MARVEL FEATURE #12 (1972): Precursor to Marvel Two-in-One

Jim Starlin draws a great Thing.

There really wasn’t much of a reason for Thanos to be in this comic, but Marvel never was one to miss a chance to cross-promote. It offers a nice summary of the prior early appearances of Thanos.  


It’s kind of a tie-in to the ongoing Captain Marvel story, but he still doesn’t look sinister enough.

The rest of the story is just Thanos’ henchmen The Blood Brothers beating on Iron Man…

…and then Thing helping out:

This is really just an extra issue of Iron Man. But together, these two issues formed the basis for the launch of the Thing and ____ comic, Marvel Two-in-One.

1 thought on “MARVEL FEATURE #12 (1972): Precursor to Marvel Two-in-One”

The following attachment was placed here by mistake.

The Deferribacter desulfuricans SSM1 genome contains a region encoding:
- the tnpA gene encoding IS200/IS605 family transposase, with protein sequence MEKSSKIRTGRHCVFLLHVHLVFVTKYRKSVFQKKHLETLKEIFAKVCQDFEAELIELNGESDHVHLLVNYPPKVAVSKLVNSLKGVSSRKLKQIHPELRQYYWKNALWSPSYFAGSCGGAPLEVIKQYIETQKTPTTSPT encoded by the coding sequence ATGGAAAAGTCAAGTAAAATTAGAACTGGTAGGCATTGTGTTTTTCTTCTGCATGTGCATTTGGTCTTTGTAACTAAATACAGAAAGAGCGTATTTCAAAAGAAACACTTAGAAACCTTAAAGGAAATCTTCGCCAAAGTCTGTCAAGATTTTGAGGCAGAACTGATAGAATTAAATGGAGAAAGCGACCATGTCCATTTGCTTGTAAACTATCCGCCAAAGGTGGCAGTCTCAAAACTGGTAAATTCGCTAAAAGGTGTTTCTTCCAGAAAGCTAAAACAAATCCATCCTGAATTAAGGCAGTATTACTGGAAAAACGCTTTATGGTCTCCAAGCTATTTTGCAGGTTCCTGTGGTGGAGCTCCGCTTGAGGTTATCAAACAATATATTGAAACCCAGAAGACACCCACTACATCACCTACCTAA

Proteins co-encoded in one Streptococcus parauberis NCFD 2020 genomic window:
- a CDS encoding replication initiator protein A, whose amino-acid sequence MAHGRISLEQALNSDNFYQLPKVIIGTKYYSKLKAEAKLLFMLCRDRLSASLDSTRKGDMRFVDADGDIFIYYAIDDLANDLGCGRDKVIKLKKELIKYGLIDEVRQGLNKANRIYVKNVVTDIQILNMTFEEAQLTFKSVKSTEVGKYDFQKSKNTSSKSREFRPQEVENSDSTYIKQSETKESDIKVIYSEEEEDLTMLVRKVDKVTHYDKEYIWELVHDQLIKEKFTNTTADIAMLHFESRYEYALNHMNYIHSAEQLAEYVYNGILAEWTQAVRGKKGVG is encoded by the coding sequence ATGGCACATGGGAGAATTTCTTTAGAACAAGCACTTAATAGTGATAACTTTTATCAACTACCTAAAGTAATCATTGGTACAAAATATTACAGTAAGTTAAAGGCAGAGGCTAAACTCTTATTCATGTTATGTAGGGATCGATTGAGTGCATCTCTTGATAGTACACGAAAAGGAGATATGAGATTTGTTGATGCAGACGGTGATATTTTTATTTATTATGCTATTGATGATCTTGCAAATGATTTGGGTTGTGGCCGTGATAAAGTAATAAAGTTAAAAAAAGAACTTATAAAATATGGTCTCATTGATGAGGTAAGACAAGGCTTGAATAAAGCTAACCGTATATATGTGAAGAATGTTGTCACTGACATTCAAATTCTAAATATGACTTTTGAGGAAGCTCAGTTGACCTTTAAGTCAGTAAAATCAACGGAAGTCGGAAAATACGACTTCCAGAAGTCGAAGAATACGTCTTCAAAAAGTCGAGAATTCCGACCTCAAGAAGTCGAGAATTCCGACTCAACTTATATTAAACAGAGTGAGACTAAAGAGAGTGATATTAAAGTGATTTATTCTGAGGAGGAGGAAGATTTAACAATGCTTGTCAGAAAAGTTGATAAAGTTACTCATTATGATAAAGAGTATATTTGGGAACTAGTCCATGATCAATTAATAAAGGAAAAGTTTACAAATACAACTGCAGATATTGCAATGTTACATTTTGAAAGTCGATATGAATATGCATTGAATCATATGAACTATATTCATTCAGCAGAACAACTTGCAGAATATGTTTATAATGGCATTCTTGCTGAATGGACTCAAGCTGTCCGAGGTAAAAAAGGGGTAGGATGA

1. A little rough there, Mr. Ekko- “The Bite of the Blood Brothers!” was written and drawn at a level that I would consider to be memorable even a full half a century later, especially when you consider that this story could technically be considered the very first battle between superheroes and vampires. Chronologically, of course, the “first” ( recorded ) battle between superheroes and ( a ) vampire transpired in ‘The Invaders’#7, which transpired in January of 1942, but that milestone epic would not be revealed until three years later, in 1976. This ‘All-in-One’ is also memorable for the dramatic gaffe that Mike Friedrich wrote in at the conclusion, when Iron Man reports to the Thing that he cannot fly him back to civilization because the battle with the Blood Brothers has exhausted his armor’s power supply. This would be patently impossible, especially in the heart of the American Southwest which is absolutely drenched in murderous levels of sunlight, due to the fact that, earlier in the year, Iron Man redesigned his armor to operate on converted solar power, which means that, considering where they are, after just a few MINUTES in the sunlight, Iron Man would have enough power to fly the quarter-ton Thing all the way back to the Baxter Building non-stop!! Of course, IF I were angling for a Mighty Marvel No-Prize, I would argue that perhaps Shellhead was so ( physically ) exhausted from the battle, that he copped out on Ben even though he actually had enough recharged power to fly him back to New York City. Iron Man has shown ruthless tendencies at times, but I just don’t believe that he would strand anyone- even someone as tough as the Thing- out in the middle of the Southwestern American desert, which is as close to Hell as I hope any nice human being ever gets! A good bit of the action in Marvel’s ‘Ghost Rider’ and ‘Son of Satan’ series were set in the American Southwest, and I believe that is precisely the reason why. But that is a blog for another day, and now that I have reviewed “The Bite of the Blood Brothers”, I am going to bestow it with my Mighty Marvel award of “B”!! I have spoken!


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